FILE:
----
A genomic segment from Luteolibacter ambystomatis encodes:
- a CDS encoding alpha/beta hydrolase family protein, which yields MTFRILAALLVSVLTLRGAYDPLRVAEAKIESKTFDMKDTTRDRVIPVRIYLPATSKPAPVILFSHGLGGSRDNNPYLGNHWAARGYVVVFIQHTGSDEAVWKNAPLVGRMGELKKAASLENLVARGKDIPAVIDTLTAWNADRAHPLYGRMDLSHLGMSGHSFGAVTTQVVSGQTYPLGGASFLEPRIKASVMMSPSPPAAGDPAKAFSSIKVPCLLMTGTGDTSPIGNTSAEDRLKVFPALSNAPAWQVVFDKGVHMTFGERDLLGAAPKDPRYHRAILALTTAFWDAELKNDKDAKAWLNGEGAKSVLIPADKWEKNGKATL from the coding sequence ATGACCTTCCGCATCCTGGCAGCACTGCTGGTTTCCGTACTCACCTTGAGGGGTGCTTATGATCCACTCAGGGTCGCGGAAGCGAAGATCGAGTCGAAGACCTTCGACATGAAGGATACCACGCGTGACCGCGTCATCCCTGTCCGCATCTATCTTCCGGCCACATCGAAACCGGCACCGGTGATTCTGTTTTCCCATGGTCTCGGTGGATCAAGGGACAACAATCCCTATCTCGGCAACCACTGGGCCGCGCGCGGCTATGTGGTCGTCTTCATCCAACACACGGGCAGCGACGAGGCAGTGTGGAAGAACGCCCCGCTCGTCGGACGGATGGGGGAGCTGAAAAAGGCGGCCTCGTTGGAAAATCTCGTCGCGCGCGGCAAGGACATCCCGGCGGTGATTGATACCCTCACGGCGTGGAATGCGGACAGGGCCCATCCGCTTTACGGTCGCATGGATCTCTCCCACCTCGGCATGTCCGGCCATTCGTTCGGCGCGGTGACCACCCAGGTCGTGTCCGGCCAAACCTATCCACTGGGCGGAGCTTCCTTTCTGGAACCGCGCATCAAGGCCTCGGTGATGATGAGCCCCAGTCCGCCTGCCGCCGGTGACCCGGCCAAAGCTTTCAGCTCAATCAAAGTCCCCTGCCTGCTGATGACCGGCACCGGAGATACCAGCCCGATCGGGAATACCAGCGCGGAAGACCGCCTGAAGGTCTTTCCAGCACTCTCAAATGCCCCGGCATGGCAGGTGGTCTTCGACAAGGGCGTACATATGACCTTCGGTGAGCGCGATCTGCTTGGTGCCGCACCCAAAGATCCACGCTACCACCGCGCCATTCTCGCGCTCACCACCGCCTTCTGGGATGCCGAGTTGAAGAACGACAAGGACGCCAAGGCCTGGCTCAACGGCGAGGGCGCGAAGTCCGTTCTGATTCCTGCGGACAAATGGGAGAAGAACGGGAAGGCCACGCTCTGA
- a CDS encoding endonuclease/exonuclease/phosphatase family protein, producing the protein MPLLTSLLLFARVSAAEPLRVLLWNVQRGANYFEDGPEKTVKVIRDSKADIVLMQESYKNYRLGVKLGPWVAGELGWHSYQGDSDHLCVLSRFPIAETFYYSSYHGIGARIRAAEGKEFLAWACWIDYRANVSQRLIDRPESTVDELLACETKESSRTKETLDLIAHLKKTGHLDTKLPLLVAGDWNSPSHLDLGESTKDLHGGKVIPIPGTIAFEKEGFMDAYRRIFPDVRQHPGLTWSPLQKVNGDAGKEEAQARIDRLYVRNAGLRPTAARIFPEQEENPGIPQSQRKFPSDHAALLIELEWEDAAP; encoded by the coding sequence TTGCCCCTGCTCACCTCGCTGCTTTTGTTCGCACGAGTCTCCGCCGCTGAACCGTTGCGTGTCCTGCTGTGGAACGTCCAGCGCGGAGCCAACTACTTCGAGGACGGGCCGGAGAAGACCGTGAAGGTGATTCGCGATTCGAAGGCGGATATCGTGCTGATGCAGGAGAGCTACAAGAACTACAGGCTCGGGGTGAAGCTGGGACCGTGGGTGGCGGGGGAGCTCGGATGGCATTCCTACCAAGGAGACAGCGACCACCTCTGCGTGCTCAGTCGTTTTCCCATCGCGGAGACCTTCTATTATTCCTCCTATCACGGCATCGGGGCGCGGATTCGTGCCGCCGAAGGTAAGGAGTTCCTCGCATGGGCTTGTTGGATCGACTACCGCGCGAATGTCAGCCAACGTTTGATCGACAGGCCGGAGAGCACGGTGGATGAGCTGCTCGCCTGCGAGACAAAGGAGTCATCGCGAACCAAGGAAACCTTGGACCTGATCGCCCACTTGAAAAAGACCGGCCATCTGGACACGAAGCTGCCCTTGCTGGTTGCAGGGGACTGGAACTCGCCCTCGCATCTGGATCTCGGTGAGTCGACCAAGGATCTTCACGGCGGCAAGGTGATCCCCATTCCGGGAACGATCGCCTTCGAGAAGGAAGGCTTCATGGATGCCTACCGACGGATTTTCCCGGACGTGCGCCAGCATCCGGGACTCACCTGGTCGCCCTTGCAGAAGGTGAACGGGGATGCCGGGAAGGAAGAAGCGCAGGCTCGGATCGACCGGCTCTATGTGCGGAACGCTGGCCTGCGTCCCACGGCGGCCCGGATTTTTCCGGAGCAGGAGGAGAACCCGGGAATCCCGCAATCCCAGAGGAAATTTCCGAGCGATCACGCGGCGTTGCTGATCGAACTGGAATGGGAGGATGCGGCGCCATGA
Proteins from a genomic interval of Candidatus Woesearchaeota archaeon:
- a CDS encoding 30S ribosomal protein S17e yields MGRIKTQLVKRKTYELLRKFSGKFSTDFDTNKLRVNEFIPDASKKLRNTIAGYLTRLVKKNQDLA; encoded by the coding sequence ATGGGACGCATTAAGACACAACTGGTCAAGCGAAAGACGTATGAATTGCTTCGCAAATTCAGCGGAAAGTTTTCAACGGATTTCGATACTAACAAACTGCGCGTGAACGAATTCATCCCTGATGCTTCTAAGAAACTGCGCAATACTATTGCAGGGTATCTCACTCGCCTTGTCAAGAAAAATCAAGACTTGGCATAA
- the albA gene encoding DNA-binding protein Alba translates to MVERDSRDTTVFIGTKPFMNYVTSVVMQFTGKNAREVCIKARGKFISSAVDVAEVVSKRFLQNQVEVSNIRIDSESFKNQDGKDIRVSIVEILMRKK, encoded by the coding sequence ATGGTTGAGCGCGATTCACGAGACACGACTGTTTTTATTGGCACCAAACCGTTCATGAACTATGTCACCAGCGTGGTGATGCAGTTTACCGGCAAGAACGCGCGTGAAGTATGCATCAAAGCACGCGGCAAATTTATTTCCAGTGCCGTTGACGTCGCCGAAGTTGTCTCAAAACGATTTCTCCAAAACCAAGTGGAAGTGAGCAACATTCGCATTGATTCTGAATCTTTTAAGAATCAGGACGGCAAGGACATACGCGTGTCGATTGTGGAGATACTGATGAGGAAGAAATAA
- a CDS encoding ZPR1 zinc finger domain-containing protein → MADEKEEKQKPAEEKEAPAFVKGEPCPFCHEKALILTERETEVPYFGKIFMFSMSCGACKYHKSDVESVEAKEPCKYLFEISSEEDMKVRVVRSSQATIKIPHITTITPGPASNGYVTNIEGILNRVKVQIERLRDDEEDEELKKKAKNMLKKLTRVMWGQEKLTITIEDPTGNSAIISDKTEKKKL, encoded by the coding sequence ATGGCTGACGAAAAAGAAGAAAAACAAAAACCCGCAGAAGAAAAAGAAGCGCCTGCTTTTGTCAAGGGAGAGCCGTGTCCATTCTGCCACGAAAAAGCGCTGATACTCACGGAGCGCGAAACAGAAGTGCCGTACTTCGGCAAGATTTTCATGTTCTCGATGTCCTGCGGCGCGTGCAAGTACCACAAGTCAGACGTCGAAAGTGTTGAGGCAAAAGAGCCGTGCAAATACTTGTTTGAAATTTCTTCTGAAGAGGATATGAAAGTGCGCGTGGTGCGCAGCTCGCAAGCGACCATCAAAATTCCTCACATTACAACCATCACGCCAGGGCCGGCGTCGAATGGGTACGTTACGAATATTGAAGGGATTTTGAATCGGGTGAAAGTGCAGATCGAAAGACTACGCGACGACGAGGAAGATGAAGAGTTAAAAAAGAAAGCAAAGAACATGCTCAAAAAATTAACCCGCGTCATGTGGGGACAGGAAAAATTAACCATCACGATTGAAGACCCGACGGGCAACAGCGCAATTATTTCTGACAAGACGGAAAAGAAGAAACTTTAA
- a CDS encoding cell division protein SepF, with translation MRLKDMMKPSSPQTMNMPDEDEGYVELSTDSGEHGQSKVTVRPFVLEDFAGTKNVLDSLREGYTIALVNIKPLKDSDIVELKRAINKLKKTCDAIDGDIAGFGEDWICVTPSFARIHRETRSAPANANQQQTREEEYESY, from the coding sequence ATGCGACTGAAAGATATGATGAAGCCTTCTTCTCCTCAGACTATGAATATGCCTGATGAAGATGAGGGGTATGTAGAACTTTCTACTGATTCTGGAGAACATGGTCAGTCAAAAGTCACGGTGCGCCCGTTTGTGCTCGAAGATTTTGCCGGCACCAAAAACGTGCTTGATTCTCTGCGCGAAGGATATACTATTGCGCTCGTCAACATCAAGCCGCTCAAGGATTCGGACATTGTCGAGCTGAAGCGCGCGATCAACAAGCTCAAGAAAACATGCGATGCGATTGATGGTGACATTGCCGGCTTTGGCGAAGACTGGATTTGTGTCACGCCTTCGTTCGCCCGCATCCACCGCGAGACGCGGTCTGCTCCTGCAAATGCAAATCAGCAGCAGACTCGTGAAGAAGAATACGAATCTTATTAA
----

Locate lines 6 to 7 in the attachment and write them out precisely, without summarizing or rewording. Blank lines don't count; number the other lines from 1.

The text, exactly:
- the albA gene encoding DNA-binding protein Alba translates to MVERDSRDTTVFIGTKPFMNYVTSVVMQFTGKNAREVCIKARGKFISSAVDVAEVVSKRFLQNQVEVSNIRIDSESFKNQDGKDIRVSIVEILMRKK, encoded by the coding sequence ATGGTTGAGCGCGATTCACGAGACACGACTGTTTTTATTGGCACCAAACCGTTCATGAACTATGTCACCAGCGTGGTGATGCAGTTTACCGGCAAGAACGCGCGTGAAGTATGCATCAAAGCACGCGGCAAATTTATTTCCAGTGCCGTTGACGTCGCCGAAGTTGTCTCAAAACGATTTCTCCAAAACCAAGTGGAAGTGAGCAACATTCGCATTGATTCTGAATCTTTTAAGAATCAGGACGGCAAGGACATACGCGTGTCGATTGTGGAGATACTGATGAGGAAGAAATAA
- a CDS encoding ZPR1 zinc finger domain-containing protein → MADEKEEKQKPAEEKEAPAFVKGEPCPFCHEKALILTERETEVPYFGKIFMFSMSCGACKYHKSDVESVEAKEPCKYLFEISSEEDMKVRVVRSSQATIKIPHITTITPGPASNGYVTNIEGILNRVKVQIERLRDDEEDEELKKKAKNMLKKLTRVMWGQEKLTITIEDPTGNSAIISDKTEKKKL, encoded by the coding sequence ATGGCTGACGAAAAAGAAGAAAAACAAAAACCCGCAGAAGAAAAAGAAGCGCCTGCTTTTGTCAAGGGAGAGCCGTGTCCATTCTGCCACGAAAAAGCGCTGATACTCACGGAGCGCGAAACAGAAGTGCCGTACTTCGGCAAGATTTTCATGTTCTCGATGTCCTGCGGCGCGTGCAAGTACCACAAGTCAGACGTCGAAAGTGTTGAGGCAAAAGAGCCGTGCAAATACTTGTTTGAAATTTCTTCTGAAGAGGATATGAAAGTGCGCGTGGTGCGCAGCTCGCAAGCGACCATCAAAATTCCTCACATTACAACCATCACGCCAGGGCCGGCGTCGAATGGGTACGTTACGAATATTGAAGGGATTTTGAATCGGGTGAAAGTGCAGATCGAAAGACTACGCGACGACGAGGAAGATGAAGAGTTAAAAAAGAAAGCAAAGAACATGCTCAAAAAATTAACCCGCGTCATGTGGGGACAGGAAAAATTAACCATCACGATTGAAGACCCGACGGGCAACAGCGCAATTATTTCTGACAAGACGGAAAAGAAGAAACTTTAA